Health director fears impact of e-cigarettes on students
by Lester Mekan Baha, firstname.lastname@example.org. Posted on November 21, 2012, Wednesday
KUCHING: Sarawak director of health has cautioned that if electronic cigarettes are allowed to be available freely in the market, the number of smokers among school children would increase, which he said is growing at an alarming rate.
Speaking to The Borneo Post yesterday, Datuk Dr Zulkifli Jantan said with the sale of electronic cigarettes considered as legal under the Public Health (Tobacco) (Amendment) Control Act 2004, enforcement officers from the Health Department would not have the authority to take action against those selling the item.
Dr Zulkifli added that from the legal implication, as long as the product does not contain any tobacco and smoking it does not cause life threatening diseases or consumption of one brand or class of tobacco product is less harmful than the smoking or consumption of others, it is legal for sale.
“And once school children get hold of the product to try, they will gradually get into the habit of smoking real cigarettes, it is a chain psychological reaction and we have been receiving calls from parents to express their concern on the products which are readily available on the shelves,” he lamented, saying even though the department’s enforcement officers had been aggressively organising anti-smoking campaigns at schools throughout the state, the effort to curb the smoking habit among students had been ineffective.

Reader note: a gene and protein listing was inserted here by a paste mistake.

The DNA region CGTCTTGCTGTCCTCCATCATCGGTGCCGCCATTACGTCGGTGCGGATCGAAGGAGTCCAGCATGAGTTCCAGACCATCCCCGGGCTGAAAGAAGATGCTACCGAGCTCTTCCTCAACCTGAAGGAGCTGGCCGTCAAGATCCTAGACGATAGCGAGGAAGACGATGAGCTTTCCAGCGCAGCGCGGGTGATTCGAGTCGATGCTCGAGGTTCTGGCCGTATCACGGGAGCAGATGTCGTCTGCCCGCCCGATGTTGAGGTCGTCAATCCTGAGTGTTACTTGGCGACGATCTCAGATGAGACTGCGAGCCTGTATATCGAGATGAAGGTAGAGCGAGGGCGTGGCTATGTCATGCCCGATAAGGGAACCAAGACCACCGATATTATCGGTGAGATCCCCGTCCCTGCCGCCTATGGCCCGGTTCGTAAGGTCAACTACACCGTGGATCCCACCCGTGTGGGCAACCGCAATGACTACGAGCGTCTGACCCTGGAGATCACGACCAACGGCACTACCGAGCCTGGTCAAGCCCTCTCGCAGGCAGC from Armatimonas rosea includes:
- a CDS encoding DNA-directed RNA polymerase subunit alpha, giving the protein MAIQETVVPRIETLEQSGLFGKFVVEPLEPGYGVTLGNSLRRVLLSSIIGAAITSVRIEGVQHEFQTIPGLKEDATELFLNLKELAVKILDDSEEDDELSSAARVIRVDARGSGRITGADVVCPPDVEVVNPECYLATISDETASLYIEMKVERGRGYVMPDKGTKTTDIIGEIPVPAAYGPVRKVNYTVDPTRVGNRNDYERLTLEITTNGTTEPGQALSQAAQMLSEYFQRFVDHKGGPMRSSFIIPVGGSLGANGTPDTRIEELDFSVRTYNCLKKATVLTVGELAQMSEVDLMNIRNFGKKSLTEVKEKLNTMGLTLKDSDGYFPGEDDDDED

He attributed this to the attitude of retailers who did not heed the Ministry of Health’s directive that tobacco products should not be sold to children under 18 years old.
On another note, he said an electronic cigarette, also known as e-cigarette, vapour cigarette or an e-cig, is an electrical inhaler that vaporises a propylene glycol – or glycerine – or polyethylene glycol-based liquid solution into an aerosol mist, simulating the act of tobacco smoking.
“It is often marketed as a smoking cessation aid or tobacco replacement. The similarities between conventional and electronic cigarettes are in the physical design and the nicotine release, which matches around the same amount of nicotine as a conventional cigarette,” Dr Zulkifli explained.
He added that the benefits or risks of electronic cigarette use are a subject of uncertainty among health organisations and researchers. Limited controlled studies are available due to their relatively recent invention. Laws governing the use and sale of electronic cigarettes, as well as the accompanying liquid solutions, vary widely, with pending legislation and ongoing debate in many regions.
“The logic of public health officials who have instated bans on e-cigarettes is that since e-cigarettes look like actual cigarettes, they must be curbed as well,” Dr Zulkifli concluded.